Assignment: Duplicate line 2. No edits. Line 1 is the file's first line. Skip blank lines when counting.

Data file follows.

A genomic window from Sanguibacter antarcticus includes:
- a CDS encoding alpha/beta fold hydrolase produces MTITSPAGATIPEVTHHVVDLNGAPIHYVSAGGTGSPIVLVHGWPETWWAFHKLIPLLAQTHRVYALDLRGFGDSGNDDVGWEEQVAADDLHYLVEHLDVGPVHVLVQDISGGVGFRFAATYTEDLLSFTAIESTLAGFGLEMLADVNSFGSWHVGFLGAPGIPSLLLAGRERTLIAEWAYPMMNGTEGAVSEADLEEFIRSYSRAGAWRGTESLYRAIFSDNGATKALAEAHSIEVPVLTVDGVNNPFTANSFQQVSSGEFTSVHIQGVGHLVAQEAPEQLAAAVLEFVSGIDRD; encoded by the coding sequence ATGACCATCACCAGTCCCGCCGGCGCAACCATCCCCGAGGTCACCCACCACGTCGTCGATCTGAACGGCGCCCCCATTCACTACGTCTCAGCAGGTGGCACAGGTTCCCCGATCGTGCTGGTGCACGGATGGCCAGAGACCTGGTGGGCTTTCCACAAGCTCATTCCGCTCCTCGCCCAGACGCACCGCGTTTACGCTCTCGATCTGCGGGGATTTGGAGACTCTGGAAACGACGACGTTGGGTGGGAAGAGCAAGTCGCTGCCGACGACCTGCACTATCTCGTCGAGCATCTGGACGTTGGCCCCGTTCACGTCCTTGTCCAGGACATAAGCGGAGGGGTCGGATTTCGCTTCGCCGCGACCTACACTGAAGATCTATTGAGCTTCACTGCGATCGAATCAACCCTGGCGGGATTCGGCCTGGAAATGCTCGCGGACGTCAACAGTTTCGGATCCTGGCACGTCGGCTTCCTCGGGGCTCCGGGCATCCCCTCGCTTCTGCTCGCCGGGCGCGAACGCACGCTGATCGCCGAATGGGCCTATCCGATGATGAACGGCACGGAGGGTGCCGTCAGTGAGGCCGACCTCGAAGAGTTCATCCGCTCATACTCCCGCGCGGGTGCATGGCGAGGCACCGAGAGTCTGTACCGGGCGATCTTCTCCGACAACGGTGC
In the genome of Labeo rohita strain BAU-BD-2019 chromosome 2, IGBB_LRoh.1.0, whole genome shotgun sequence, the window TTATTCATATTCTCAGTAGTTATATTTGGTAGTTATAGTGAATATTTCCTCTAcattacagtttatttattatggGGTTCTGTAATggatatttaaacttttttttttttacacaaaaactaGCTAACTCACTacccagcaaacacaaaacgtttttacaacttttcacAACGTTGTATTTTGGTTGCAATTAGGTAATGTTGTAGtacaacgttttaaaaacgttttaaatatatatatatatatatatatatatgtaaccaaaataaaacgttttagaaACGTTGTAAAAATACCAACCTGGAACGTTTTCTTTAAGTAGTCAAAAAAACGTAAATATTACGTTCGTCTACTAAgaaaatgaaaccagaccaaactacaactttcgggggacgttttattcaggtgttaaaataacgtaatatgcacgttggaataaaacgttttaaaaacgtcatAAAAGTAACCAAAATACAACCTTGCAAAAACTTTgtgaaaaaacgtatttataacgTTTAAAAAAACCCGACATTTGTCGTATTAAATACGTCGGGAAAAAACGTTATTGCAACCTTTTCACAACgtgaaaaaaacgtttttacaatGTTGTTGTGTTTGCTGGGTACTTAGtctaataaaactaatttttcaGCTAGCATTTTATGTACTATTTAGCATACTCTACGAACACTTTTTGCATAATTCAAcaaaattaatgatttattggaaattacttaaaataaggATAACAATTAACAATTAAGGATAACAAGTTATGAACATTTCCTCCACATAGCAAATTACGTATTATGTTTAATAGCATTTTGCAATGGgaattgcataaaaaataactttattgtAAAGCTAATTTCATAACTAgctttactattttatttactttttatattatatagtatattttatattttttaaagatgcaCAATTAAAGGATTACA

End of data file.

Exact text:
- a CDS encoding alpha/beta fold hydrolase produces MTITSPAGATIPEVTHHVVDLNGAPIHYVSAGGTGSPIVLVHGWPETWWAFHKLIPLLAQTHRVYALDLRGFGDSGNDDVGWEEQVAADDLHYLVEHLDVGPVHVLVQDISGGVGFRFAATYTEDLLSFTAIESTLAGFGLEMLADVNSFGSWHVGFLGAPGIPSLLLAGRERTLIAEWAYPMMNGTEGAVSEADLEEFIRSYSRAGAWRGTESLYRAIFSDNGATKALAEAHSIEVPVLTVDGVNNPFTANSFQQVSSGEFTSVHIQGVGHLVAQEAPEQLAAAVLEFVSGIDRD; encoded by the coding sequence ATGACCATCACCAGTCCCGCCGGCGCAACCATCCCCGAGGTCACCCACCACGTCGTCGATCTGAACGGCGCCCCCATTCACTACGTCTCAGCAGGTGGCACAGGTTCCCCGATCGTGCTGGTGCACGGATGGCCAGAGACCTGGTGGGCTTTCCACAAGCTCATTCCGCTCCTCGCCCAGACGCACCGCGTTTACGCTCTCGATCTGCGGGGATTTGGAGACTCTGGAAACGACGACGTTGGGTGGGAAGAGCAAGTCGCTGCCGACGACCTGCACTATCTCGTCGAGCATCTGGACGTTGGCCCCGTTCACGTCCTTGTCCAGGACATAAGCGGAGGGGTCGGATTTCGCTTCGCCGCGACCTACACTGAAGATCTATTGAGCTTCACTGCGATCGAATCAACCCTGGCGGGATTCGGCCTGGAAATGCTCGCGGACGTCAACAGTTTCGGATCCTGGCACGTCGGCTTCCTCGGGGCTCCGGGCATCCCCTCGCTTCTGCTCGCCGGGCGCGAACGCACGCTGATCGCCGAATGGGCCTATCCGATGATGAACGGCACGGAGGGTGCCGTCAGTGAGGCCGACCTCGAAGAGTTCATCCGCTCATACTCCCGCGCGGGTGCATGGCGAGGCACCGAGAGTCTGTACCGGGCGATCTTCTCCGACAACGGTGC